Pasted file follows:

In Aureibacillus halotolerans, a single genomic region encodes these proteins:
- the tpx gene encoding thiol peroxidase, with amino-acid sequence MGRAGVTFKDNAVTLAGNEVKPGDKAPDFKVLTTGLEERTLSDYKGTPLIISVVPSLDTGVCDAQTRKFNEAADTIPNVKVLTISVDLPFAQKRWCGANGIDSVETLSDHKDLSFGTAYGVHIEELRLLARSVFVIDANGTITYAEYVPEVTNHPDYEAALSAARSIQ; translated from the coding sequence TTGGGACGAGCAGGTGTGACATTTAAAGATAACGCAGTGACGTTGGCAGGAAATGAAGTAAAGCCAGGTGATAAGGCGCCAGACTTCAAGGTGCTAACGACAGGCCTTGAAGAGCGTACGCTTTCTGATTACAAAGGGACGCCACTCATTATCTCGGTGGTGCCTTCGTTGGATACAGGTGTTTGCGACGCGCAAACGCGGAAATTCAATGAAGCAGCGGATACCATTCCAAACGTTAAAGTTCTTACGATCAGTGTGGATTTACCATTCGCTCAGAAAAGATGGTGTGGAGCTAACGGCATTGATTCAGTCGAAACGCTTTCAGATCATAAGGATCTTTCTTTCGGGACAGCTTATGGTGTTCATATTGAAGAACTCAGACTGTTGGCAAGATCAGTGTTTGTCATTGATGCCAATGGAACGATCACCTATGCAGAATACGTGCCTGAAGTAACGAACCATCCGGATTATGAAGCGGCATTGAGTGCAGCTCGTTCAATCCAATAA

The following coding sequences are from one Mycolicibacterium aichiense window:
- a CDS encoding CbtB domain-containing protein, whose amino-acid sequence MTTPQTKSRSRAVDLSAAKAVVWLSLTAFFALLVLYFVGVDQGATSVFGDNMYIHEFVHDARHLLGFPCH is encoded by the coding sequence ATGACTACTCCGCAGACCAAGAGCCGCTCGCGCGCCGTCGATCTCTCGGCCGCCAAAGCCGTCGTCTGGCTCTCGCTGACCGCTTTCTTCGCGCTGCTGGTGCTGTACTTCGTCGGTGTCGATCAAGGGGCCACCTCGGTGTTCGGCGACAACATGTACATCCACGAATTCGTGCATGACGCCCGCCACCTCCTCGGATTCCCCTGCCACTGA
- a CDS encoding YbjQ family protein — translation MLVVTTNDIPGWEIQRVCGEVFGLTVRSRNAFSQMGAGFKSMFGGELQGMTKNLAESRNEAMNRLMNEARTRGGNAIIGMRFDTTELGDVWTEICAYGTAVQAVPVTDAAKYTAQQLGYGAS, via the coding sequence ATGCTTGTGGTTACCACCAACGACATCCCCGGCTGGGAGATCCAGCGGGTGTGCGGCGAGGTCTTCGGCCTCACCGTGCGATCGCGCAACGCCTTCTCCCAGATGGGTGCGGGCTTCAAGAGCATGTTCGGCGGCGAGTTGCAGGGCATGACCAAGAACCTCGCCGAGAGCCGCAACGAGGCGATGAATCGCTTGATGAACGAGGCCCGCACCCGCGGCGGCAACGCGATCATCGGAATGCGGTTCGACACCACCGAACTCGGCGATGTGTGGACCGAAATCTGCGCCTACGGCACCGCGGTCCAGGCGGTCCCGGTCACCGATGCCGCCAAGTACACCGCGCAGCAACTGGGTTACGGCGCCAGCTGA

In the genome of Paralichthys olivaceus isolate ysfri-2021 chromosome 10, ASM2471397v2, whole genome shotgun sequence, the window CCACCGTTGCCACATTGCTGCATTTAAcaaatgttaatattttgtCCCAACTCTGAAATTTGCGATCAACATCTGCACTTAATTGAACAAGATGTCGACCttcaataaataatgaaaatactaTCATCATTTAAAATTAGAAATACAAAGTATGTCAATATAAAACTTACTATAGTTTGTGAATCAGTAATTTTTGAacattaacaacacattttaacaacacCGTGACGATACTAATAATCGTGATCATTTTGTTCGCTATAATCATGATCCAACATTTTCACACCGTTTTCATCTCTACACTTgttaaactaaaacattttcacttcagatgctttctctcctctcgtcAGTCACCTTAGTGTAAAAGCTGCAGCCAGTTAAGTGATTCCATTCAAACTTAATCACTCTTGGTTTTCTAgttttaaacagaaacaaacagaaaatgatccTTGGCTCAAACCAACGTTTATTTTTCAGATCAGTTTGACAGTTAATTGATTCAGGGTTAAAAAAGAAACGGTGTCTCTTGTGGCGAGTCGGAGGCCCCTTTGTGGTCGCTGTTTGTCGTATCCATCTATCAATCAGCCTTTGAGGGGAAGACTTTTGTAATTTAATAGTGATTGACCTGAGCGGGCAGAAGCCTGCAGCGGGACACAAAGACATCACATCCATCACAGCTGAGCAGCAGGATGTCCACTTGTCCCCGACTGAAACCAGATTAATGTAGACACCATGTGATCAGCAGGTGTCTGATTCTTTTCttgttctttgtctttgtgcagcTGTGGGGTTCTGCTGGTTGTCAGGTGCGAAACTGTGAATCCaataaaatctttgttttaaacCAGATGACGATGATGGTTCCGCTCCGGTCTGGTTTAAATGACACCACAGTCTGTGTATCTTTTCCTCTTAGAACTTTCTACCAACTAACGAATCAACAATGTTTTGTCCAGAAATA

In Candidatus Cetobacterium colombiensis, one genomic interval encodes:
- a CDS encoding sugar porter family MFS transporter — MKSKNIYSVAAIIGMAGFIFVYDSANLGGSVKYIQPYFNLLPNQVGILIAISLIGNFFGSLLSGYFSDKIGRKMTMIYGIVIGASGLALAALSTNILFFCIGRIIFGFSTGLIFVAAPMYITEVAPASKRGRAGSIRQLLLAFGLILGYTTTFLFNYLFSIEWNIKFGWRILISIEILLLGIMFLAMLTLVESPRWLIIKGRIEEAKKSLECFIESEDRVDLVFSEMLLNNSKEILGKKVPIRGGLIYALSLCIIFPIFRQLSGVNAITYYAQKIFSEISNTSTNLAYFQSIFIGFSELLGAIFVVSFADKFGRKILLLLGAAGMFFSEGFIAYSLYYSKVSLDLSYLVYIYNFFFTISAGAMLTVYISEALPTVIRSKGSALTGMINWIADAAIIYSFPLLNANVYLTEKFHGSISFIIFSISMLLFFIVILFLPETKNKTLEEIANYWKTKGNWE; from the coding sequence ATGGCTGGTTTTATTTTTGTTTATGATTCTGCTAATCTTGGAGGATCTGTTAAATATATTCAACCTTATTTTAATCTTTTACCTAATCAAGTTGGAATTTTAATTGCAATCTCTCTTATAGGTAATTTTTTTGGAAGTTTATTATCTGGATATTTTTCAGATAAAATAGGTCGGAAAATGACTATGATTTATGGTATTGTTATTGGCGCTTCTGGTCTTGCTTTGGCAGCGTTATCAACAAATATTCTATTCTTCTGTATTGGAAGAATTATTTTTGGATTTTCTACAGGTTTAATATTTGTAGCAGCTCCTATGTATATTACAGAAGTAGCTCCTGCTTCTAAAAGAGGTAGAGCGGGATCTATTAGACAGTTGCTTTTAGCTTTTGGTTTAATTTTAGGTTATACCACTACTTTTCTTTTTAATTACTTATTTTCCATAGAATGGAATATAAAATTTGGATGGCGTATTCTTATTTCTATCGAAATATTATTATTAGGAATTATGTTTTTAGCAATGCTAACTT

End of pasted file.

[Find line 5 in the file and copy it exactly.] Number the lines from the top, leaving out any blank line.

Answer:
- a CDS encoding YbjQ family protein — translation MLVVTTNDIPGWEIQRVCGEVFGLTVRSRNAFSQMGAGFKSMFGGELQGMTKNLAESRNEAMNRLMNEARTRGGNAIIGMRFDTTELGDVWTEICAYGTAVQAVPVTDAAKYTAQQLGYGAS, via the coding sequence ATGCTTGTGGTTACCACCAACGACATCCCCGGCTGGGAGATCCAGCGGGTGTGCGGCGAGGTCTTCGGCCTCACCGTGCGATCGCGCAACGCCTTCTCCCAGATGGGTGCGGGCTTCAAGAGCATGTTCGGCGGCGAGTTGCAGGGCATGACCAAGAACCTCGCCGAGAGCCGCAACGAGGCGATGAATCGCTTGATGAACGAGGCCCGCACCCGCGGCGGCAACGCGATCATCGGAATGCGGTTCGACACCACCGAACTCGGCGATGTGTGGACCGAAATCTGCGCCTACGGCACCGCGGTCCAGGCGGTCCCGGTCACCGATGCCGCCAAGTACACCGCGCAGCAACTGGGTTACGGCGCCAGCTGA